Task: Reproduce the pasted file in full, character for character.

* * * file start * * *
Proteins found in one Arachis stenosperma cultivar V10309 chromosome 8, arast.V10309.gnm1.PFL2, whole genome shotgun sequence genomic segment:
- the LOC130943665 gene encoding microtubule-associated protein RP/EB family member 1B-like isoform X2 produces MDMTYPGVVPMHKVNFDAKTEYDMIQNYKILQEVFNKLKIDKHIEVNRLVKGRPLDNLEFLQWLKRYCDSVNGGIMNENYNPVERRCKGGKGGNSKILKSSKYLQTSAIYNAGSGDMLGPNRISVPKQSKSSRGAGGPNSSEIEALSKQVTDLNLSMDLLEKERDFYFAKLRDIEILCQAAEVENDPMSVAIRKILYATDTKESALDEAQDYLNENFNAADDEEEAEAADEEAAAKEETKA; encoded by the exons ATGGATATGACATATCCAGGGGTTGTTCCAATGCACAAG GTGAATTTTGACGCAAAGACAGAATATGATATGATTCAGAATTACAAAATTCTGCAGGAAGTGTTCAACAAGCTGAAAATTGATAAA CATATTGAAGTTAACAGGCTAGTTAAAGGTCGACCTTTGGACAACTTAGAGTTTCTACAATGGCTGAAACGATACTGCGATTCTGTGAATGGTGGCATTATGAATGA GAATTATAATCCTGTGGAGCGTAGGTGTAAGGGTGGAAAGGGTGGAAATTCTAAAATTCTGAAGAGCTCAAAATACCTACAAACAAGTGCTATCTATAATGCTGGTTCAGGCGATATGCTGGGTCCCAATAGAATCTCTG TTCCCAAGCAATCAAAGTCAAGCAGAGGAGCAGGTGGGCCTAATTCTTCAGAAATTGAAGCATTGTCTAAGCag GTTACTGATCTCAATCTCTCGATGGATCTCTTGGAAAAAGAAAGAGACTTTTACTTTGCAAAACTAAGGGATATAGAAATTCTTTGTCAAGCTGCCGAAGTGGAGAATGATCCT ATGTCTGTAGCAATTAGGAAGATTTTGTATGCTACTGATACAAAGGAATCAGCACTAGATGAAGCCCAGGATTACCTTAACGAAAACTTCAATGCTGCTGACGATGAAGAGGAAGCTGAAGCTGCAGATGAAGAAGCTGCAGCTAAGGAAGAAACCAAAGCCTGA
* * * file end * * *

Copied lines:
Proteins found in one Arachis stenosperma cultivar V10309 chromosome 8, arast.V10309.gnm1.PFL2, whole genome shotgun sequence genomic segment:
- the LOC130943665 gene encoding microtubule-associated protein RP/EB family member 1B-like isoform X2 produces MDMTYPGVVPMHKVNFDAKTEYDMIQNYKILQEVFNKLKIDKHIEVNRLVKGRPLDNLEFLQWLKRYCDSVNGGIMNENYNPVERRCKGGKGGNSKILKSSKYLQTSAIYNAGSGDMLGPNRISVPKQSKSSRGAGGPNSSEIEALSKQVTDLNLSMDLLEKERDFYFAKLRDIEILCQAAEVENDPMSVAIRKILYATDTKESALDEAQDYLNENFNAADDEEEAEAADEEAAAKEETKA; encoded by the exons ATGGATATGACATATCCAGGGGTTGTTCCAATGCACAAG GTGAATTTTGACGCAAAGACAGAATATGATATGATTCAGAATTACAAAATTCTGCAGGAAGTGTTCAACAAGCTGAAAATTGATAAA CATATTGAAGTTAACAGGCTAGTTAAAGGTCGACCTTTGGACAACTTAGAGTTTCTACAATGGCTGAAACGATACTGCGATTCTGTGAATGGTGGCATTATGAATGA GAATTATAATCCTGTGGAGCGTAGGTGTAAGGGTGGAAAGGGTGGAAATTCTAAAATTCTGAAGAGCTCAAAATACCTACAAACAAGTGCTATCTATAATGCTGGTTCAGGCGATATGCTGGGTCCCAATAGAATCTCTG TTCCCAAGCAATCAAAGTCAAGCAGAGGAGCAGGTGGGCCTAATTCTTCAGAAATTGAAGCATTGTCTAAGCag GTTACTGATCTCAATCTCTCGATGGATCTCTTGGAAAAAGAAAGAGACTTTTACTTTGCAAAACTAAGGGATATAGAAATTCTTTGTCAAGCTGCCGAAGTGGAGAATGATCCT ATGTCTGTAGCAATTAGGAAGATTTTGTATGCTACTGATACAAAGGAATCAGCACTAGATGAAGCCCAGGATTACCTTAACGAAAACTTCAATGCTGCTGACGATGAAGAGGAAGCTGAAGCTGCAGATGAAGAAGCTGCAGCTAAGGAAGAAACCAAAGCCTGA